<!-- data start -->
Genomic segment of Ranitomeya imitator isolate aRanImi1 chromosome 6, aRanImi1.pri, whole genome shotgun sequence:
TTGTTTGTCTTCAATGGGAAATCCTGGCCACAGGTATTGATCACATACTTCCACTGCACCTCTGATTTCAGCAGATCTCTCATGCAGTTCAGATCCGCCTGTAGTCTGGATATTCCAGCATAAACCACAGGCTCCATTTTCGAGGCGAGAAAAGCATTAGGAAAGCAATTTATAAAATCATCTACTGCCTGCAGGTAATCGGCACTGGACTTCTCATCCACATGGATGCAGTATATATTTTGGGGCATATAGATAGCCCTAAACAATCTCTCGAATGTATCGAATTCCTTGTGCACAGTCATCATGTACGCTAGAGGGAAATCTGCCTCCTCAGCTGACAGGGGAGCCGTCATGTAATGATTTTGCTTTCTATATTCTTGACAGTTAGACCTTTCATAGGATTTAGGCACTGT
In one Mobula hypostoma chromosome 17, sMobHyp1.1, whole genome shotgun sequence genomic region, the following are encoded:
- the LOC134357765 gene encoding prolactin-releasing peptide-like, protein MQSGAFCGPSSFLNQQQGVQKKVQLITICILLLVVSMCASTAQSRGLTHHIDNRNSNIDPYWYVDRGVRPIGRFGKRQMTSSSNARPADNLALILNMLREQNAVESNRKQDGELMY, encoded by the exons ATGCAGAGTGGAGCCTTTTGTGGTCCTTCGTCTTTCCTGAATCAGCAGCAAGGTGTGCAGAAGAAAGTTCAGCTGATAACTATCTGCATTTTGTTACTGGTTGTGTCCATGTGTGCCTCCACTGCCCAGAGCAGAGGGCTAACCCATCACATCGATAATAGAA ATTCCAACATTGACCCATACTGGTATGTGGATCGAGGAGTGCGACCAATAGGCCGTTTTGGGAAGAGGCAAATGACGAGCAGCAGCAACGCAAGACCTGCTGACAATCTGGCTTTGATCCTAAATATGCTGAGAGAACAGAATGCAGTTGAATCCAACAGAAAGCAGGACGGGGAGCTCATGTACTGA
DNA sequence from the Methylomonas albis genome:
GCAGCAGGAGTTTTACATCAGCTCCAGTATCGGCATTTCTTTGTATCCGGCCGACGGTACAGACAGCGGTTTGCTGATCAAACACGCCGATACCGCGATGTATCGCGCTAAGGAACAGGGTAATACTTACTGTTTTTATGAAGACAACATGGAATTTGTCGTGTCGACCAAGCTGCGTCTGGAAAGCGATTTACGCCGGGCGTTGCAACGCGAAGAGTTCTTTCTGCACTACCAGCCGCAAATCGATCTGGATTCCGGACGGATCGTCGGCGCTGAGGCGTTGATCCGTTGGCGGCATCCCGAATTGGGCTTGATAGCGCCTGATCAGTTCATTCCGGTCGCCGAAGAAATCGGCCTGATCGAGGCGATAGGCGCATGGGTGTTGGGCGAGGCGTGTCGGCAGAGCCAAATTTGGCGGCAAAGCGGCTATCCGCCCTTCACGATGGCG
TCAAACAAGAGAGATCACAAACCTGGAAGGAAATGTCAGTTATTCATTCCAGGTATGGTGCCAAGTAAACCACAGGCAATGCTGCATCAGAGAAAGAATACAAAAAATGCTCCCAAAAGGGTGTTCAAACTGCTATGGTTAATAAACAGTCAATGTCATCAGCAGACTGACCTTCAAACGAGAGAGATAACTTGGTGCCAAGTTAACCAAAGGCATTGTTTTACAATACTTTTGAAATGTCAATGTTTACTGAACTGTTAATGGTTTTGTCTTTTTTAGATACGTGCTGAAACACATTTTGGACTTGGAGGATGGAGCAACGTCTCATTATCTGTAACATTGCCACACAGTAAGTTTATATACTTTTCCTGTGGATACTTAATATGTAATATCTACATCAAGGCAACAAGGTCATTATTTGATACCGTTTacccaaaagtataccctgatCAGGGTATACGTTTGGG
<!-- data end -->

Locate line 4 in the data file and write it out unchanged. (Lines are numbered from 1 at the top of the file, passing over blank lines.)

- the LOC134357765 gene encoding prolactin-releasing peptide-like, protein MQSGAFCGPSSFLNQQQGVQKKVQLITICILLLVVSMCASTAQSRGLTHHIDNRNSNIDPYWYVDRGVRPIGRFGKRQMTSSSNARPADNLALILNMLREQNAVESNRKQDGELMY, encoded by the exons ATGCAGAGTGGAGCCTTTTGTGGTCCTTCGTCTTTCCTGAATCAGCAGCAAGGTGTGCAGAAGAAAGTTCAGCTGATAACTATCTGCATTTTGTTACTGGTTGTGTCCATGTGTGCCTCCACTGCCCAGAGCAGAGGGCTAACCCATCACATCGATAATAGAA ATTCCAACATTGACCCATACTGGTATGTGGATCGAGGAGTGCGACCAATAGGCCGTTTTGGGAAGAGGCAAATGACGAGCAGCAGCAACGCAAGACCTGCTGACAATCTGGCTTTGATCCTAAATATGCTGAGAGAACAGAATGCAGTTGAATCCAACAGAAAGCAGGACGGGGAGCTCATGTACTGA